We found that linear non-linear models provide a quantitatively accurate description of firing rate dynamics of leaky integrate-and-fire, exponential integrate-and-fire and conductance-based models, as long as the background noise is not excessively weak. In the limit of vanishing variance of background noise, the spiking of neurons exhibits locking to the input signal [43] that cannot be accounted for by the linear-nonlinear cascade. The accuracy of the cascade models also decreases as the amplitude of the input signal is increased, but this effect becomes quantitatively important only for very strong input signals that lead to instantaneous firing rates in the range of hundreds of hertz. As methods for computing analytically the linear filter and static non-linearity are available only for white noise background inputs, we have not systematically studied the situation in which the background noise is colored. However, one could in principle compute numerically both linear filter and static non-linearity, and then use the same approach as introduced here.

For the exponential integrate-and-fire and conductance-based models, the linear filter can be accurately approximated by a single exponential in a large range of noise amplitudes, so that the linear-nonlinear model can be reduced to a firing rate model. We obtained a simple analytic expression for the time constant of the rate model, directly relating it to the biophysical parameters of the neuron. The value of the time constant in particular depends on the sharpness of action potential initiation and the baseline firing rate of the neuron.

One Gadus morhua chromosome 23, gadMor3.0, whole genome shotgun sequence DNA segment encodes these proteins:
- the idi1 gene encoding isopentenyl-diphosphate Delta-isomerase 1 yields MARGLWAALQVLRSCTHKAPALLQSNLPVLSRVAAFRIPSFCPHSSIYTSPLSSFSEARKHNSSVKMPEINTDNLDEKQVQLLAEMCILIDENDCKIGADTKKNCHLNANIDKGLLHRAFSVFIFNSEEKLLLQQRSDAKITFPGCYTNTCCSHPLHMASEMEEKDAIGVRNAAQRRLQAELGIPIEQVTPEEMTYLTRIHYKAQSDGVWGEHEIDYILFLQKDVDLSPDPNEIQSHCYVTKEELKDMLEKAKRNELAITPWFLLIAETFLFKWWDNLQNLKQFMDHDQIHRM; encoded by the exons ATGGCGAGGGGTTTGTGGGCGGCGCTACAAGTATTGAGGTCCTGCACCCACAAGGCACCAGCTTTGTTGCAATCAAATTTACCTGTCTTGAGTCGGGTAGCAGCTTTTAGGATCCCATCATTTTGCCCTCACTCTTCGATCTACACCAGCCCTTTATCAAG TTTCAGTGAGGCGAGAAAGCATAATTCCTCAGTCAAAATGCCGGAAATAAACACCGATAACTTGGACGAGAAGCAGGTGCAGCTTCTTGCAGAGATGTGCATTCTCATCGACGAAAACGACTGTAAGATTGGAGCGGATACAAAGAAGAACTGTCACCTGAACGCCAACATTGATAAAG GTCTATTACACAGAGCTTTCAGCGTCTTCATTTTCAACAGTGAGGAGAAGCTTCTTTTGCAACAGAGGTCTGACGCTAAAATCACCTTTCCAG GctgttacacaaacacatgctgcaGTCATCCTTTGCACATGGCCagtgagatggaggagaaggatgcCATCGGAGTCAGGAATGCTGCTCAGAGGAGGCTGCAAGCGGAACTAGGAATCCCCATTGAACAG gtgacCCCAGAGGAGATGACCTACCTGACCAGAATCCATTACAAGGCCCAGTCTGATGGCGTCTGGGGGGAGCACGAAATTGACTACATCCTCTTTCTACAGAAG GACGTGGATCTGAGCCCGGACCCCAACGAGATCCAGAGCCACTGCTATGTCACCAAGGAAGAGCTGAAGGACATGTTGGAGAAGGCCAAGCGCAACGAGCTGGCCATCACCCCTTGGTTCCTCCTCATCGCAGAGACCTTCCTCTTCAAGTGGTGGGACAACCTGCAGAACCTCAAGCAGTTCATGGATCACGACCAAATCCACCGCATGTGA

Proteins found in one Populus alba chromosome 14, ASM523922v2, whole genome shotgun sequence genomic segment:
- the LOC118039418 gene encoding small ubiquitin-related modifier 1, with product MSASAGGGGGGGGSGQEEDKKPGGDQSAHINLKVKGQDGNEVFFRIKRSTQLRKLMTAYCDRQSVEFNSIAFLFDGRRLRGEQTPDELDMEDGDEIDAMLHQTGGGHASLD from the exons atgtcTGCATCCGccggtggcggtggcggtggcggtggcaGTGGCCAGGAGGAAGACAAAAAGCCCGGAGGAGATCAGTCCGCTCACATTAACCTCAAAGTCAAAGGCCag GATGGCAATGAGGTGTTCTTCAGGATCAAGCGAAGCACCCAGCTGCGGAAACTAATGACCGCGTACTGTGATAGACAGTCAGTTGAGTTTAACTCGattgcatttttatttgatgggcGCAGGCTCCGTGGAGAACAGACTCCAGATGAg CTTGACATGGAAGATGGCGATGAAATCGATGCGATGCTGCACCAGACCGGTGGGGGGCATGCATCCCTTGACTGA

Interestingly, the EIF model is essentially the only non-linear integrate-and-fire model that can be described by such a simple rate model, since it is the only model in this class whose firing rate response decays as in the high frequency limit, independently of whether the background noise is white or colored [21]. The firing rate response of LIF neurons decay as in the case of white noise [12], [24], which makes it impossible to reduce the LIF model to a simple rate model. In the case of colored noise, the response stays finite in the high frequency limit [12]. This fact makes it possible to approximate the LIF model with colored noise by an even simpler rate model, in which the firing rate depends instantaneously on the input through the -I curve (the ‘nonlinear’ model described here, see also [15], [44]). A comparison of the predictions of the nonlinear model with simulations of the LIF neuron with colored noise however showed that the accuracy of the nonlinear model did not improve significantly with respect to the white noise case (data not shown), presumably because the response function of LIF model does not become totally flat as the noise correlation time is increased [44]. Finally, the firing rate response of QIF neurons decays as . This model could therefore be approximated by a two-variable rate model, in order to reproduce this high frequency behavior.